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Roomette info (when boarding at 2am)?


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#21 ehbowen

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Posted 13 October 2018 - 02:49 AM

Consider yourselves lucky. Back in the days of open sections, standard practice was to change from day attire to night clothes and back while lying in your fully made-up berth. And some folks shared their berth (with a traveling companion) to save a few bucks....


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#22 railiner

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Posted 13 October 2018 - 06:54 AM

Consider yourselves lucky. Back in the days of open sections, standard practice was to change from day attire to night clothes and back while lying in your fully made-up berth. And some folks shared their berth (with a traveling companion) to save a few bucks....

You could have done that, but it wasn't really necessary...back in those day's, section sleeper's, and even long distance coaches, had a large men's and a women's 'dressing room' lounge around the restroom's where you could change.


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#23 cpotisch

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Posted 13 October 2018 - 10:38 AM

Consider yourselves lucky. Back in the days of open sections, standard practice was to change from day attire to night clothes and back while lying in your fully made-up berth. And some folks shared their berth (with a traveling companion) to save a few bucks....

Two people would actually share a single berth? I get that open section berths were slightly wider than that of a roomette, but that still sounds absolutely miserable. Also, even if people did change clothes in their berths back then, there's no reason why both people would have to change at the same time. I'm just wondering why two people sharing a berth would make any difference when changing...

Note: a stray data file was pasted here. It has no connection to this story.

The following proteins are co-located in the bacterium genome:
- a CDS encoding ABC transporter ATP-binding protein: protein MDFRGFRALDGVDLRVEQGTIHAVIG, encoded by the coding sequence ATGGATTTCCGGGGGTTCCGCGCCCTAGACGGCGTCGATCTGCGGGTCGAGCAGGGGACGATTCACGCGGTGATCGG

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#24 bratkinson

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Posted 13 October 2018 - 11:00 AM

 

Consider yourselves lucky. Back in the days of open sections, standard practice was to change from day attire to night clothes and back while lying in your fully made-up berth. And some folks shared their berth (with a traveling companion) to save a few bucks....

Two people would actually share a single berth? I get that open section berths were slightly wider than that of a roomette, but that still sounds absolutely miserable. Also, even if people did change clothes in their berths back then, there's no reason why both people would have to change at the same time. I'm just wondering why two people sharing a berth would make any difference when changing...

 

That was SOP on troop trains during World War II.  Hopefully, the two in the bottom berth were both skinny and didn't snore. 


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#25 Seaboard92

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Posted 13 October 2018 - 11:18 AM

On the Canadian I had no trouble changing in the section.
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#26 ehbowen

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Posted 13 October 2018 - 11:27 AM

 

Consider yourselves lucky. Back in the days of open sections, standard practice was to change from day attire to night clothes and back while lying in your fully made-up berth. And some folks shared their berth (with a traveling companion) to save a few bucks....

Two people would actually share a single berth? I get that open section berths were slightly wider than that of a roomette, but that still sounds absolutely miserable.

 
Oh, yes, it was done. Not by strangers (at least, not outside the context of troop trains, as bratkinson notes), but if you wanted to save the cost of an extra accommodation by sharing with your son or daughter or significant other, you could. As with Amtrak, you still had to purchase a rail fare for them, though, and in relative terms the rail fare was much higher than the accommodation charge by today's standards.
 
It is said that one of General Palmer's motivations for creating a transcontinental narrow-gauge rail system (which was never completed) was that the loading gauge for narrow-gauge rolling stock was less generous than for standard-gauge; enough so that you could not share berths. General Palmer was apparently one of those personalities who got uptight at the thought of husbands and wives doing what husbands and wives occasionally do behind closed doors (or drawn curtains)....
 

Also, even if people did change clothes in their berths back then, there's no reason why both people would have to change at the same time. I'm just wondering why two people sharing a berth would make any difference when changing...

It can get a little tight in there....

 

(But, you're right. One of them could run to the restroom lounge or similar.)


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#27 PVD

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Posted 13 October 2018 - 02:27 PM

Next time anyone goes to Chicago, walk through the U-505 , that really brings home the shared berth idea.....Racks (berths) in subs are still often shared (someone else is sleeping in it while you are on duty) today, based on crew complement vs available berths. Mercifully, they are somewhat longer.


Edited by PVD, 13 October 2018 - 02:28 PM.

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